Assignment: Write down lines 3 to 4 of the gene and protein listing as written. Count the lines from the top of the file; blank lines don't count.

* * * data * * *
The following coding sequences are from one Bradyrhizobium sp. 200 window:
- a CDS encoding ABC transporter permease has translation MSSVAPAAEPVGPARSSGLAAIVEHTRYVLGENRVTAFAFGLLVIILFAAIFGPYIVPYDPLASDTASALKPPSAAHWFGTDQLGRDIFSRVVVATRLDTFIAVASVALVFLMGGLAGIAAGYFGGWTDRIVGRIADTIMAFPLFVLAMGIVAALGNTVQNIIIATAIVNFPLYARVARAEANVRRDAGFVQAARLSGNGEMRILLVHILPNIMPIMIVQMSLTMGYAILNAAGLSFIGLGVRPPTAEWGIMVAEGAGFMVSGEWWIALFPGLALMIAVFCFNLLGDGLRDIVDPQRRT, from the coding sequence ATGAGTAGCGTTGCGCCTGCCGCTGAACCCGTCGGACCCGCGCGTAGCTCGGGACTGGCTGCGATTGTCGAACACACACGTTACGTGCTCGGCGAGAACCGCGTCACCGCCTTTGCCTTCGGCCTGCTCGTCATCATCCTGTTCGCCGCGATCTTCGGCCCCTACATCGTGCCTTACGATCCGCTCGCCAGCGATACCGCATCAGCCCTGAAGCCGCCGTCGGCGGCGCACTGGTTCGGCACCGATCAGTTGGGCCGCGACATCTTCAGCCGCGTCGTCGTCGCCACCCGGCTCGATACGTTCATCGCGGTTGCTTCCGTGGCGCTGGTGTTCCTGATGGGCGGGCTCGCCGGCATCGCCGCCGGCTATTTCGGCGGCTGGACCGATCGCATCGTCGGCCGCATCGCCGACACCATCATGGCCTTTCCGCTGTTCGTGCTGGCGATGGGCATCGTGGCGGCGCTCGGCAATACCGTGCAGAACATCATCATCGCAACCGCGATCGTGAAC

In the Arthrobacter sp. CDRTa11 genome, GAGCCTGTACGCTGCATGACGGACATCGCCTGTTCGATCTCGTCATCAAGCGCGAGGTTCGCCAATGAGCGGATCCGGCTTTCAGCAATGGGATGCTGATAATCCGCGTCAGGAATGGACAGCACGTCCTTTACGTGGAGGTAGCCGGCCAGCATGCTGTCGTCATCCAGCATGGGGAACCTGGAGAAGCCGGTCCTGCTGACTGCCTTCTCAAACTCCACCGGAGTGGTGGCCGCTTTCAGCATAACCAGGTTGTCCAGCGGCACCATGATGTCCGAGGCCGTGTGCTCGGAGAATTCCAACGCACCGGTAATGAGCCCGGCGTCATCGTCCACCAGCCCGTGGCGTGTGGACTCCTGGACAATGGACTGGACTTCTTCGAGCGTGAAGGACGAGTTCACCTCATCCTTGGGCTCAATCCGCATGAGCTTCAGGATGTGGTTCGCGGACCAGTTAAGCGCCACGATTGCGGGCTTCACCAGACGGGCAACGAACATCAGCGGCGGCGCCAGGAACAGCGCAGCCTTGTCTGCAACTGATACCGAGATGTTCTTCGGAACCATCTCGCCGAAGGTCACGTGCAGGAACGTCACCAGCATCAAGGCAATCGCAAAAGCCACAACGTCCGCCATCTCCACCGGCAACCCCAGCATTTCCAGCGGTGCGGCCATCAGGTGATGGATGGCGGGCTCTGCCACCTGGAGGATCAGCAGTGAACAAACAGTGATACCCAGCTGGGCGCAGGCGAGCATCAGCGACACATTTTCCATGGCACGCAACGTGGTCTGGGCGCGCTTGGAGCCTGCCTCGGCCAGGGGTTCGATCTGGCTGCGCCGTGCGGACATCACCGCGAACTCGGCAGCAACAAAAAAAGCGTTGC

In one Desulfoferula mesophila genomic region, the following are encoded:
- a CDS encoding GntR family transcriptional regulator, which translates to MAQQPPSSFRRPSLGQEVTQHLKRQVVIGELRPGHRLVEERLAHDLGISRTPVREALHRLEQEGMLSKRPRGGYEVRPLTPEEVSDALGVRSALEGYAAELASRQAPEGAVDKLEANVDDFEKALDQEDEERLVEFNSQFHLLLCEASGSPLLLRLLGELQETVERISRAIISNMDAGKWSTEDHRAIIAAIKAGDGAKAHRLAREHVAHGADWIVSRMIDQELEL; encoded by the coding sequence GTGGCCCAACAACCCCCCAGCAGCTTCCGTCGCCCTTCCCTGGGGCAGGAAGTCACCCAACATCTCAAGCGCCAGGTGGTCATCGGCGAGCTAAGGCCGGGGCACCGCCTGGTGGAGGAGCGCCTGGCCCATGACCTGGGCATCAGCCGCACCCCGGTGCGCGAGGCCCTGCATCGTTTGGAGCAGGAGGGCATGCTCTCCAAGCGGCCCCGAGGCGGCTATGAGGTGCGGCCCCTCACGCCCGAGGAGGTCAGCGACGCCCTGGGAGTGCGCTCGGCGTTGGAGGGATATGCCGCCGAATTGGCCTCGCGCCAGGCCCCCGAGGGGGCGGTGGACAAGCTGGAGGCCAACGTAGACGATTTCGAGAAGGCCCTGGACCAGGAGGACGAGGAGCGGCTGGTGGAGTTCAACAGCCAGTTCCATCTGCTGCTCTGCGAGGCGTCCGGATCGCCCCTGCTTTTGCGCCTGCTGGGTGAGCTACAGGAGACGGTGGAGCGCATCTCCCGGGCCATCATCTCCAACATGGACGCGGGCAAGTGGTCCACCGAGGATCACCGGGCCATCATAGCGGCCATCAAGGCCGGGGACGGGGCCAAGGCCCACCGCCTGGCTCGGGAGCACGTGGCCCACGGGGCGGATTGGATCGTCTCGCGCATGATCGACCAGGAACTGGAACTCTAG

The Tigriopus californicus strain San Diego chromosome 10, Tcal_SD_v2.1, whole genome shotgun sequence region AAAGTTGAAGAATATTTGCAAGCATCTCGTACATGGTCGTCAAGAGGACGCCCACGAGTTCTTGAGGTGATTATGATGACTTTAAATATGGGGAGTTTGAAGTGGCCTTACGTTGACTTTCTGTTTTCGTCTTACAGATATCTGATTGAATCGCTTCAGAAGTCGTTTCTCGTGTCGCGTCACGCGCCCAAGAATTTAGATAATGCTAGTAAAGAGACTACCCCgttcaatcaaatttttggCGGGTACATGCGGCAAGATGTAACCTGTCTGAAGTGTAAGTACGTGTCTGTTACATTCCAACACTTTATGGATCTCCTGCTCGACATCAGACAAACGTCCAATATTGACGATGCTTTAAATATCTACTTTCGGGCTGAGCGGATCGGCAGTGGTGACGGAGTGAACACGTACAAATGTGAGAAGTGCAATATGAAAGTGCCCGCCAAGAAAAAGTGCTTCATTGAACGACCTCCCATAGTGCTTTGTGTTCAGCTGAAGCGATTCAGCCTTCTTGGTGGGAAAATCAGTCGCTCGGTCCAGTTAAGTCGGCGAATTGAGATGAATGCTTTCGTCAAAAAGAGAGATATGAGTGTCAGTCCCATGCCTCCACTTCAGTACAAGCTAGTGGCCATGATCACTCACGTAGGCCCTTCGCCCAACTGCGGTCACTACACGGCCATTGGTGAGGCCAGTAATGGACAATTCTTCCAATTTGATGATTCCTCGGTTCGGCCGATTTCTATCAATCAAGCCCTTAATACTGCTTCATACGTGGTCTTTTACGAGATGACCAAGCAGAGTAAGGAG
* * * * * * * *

In the Arthrobacter sp. CDRTa11 genome, GAGCCTGTACGCTGCATGACGGACATCGCCTGTTCGATCTCGTCATCAAGCGCGAGGTTCGCCAATGAGCGGATCCGGCTTTCAGCAATGGGATGCTGATAATCCGCGTCAGGAATGGACAGCACGTCCTTTACGTGGAGGTAGCCGGCCAGCATGCTGTCGTCATCCAGCATGGGGAACCTGGAGAAGCCGGTCCTGCTGACTGCCTTCTCAAACTCCACCGGAGTGGTGGCCGCTTTCAGCATAACCAGGTTGTCCAGCGGCACCATGATGTCCGAGGCCGTGTGCTCGGAGAATTCCAACGCACCGGTAATGAGCCCGGCGTCATCGTCCACCAGCCCGTGGCGTGTGGACTCCTGGACAATGGACTGGACTTCTTCGAGCGTGAAGGACGAGTTCACCTCATCCTTGGGCTCAATCCGCATGAGCTTCAGGATGTGGTTCGCGGACCAGTTAAGCGCCACGATTGCGGGCTTCACCAGACGGGCAACGAACATCAGCGGCGGCGCCAGGAACAGCGCAGCCTTGTCTGCAACTGATACCGAGATGTTCTTCGGAACCATCTCGCCGAAGGTCACGTGCAGGAACGTCACCAGCATCAAGGCAATCGCAAAAGCCACAACGTCCGCCATCTCCACCGGCAACCCCAGCATTTCCAGCGGTGCGGCCATCAGGTGATGGATGGCGGGCTCTGCCACCTGGAGGATCAGCAGTGAACAAACAGTGATACCCAGCTGGGCGCAGGCGAGCATCAGCGACACATTTTCCATGGCACGCAACGTGGTCTGGGCGCGCTTGGAGCCTGCCTCGGCCAGGGGTTCGATCTGGCTGCGCCGTGCGGACATCACCGCGAACTCGGCAGCAACAAAAAAAGCGTTGC

In one Desulfoferula mesophila genomic region, the following are encoded: